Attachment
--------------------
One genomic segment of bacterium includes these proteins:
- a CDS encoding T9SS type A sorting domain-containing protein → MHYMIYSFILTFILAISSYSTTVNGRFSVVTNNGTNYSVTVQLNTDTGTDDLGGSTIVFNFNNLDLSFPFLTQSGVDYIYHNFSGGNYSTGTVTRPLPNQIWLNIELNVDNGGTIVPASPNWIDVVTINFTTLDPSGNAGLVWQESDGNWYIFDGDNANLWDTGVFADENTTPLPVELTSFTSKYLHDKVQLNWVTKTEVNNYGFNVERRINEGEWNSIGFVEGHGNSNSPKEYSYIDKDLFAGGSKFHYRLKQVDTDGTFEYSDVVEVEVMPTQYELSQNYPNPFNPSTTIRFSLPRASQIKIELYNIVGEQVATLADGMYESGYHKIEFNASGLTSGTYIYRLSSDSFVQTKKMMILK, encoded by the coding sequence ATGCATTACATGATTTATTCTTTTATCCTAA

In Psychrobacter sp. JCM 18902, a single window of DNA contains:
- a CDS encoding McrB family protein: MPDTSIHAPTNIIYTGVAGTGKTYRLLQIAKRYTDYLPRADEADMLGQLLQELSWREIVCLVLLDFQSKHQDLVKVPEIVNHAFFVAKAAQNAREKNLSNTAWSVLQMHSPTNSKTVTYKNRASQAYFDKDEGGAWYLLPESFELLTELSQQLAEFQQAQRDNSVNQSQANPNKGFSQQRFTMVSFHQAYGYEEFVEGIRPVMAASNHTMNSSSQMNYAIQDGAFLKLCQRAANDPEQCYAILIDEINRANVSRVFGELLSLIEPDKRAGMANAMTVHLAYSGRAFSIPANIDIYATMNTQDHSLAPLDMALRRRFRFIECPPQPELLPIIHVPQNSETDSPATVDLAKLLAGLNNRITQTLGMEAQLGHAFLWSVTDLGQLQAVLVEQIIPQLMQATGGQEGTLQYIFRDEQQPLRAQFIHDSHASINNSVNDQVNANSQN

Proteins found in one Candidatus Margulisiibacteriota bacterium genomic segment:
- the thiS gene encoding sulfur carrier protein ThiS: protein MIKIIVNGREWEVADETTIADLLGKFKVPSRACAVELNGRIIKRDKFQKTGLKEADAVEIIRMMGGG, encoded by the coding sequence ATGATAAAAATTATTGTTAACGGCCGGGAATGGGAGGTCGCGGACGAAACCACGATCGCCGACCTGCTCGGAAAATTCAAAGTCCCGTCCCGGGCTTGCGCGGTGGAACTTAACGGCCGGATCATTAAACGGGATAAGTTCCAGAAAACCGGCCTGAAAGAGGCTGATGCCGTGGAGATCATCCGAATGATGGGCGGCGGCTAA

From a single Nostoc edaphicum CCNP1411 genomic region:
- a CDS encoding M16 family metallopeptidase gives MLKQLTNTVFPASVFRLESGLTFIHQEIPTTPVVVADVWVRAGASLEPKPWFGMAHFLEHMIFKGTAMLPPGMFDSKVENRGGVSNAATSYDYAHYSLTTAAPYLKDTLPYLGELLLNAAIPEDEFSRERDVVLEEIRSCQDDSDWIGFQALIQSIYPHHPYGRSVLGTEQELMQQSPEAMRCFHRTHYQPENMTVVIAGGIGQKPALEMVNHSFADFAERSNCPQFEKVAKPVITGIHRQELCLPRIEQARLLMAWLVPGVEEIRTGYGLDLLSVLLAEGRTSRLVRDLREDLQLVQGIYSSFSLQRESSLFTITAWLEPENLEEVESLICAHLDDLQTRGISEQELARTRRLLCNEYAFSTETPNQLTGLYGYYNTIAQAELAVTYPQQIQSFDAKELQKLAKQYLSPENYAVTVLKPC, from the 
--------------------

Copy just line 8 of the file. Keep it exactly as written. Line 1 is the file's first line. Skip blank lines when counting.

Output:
- a CDS encoding M16 family metallopeptidase gives MLKQLTNTVFPASVFRLESGLTFIHQEIPTTPVVVADVWVRAGASLEPKPWFGMAHFLEHMIFKGTAMLPPGMFDSKVENRGGVSNAATSYDYAHYSLTTAAPYLKDTLPYLGELLLNAAIPEDEFSRERDVVLEEIRSCQDDSDWIGFQALIQSIYPHHPYGRSVLGTEQELMQQSPEAMRCFHRTHYQPENMTVVIAGGIGQKPALEMVNHSFADFAERSNCPQFEKVAKPVITGIHRQELCLPRIEQARLLMAWLVPGVEEIRTGYGLDLLSVLLAEGRTSRLVRDLREDLQLVQGIYSSFSLQRESSLFTITAWLEPENLEEVESLICAHLDDLQTRGISEQELARTRRLLCNEYAFSTETPNQLTGLYGYYNTIAQAELAVTYPQQIQSFDAKELQKLAKQYLSPENYAVTVLKPC, from the 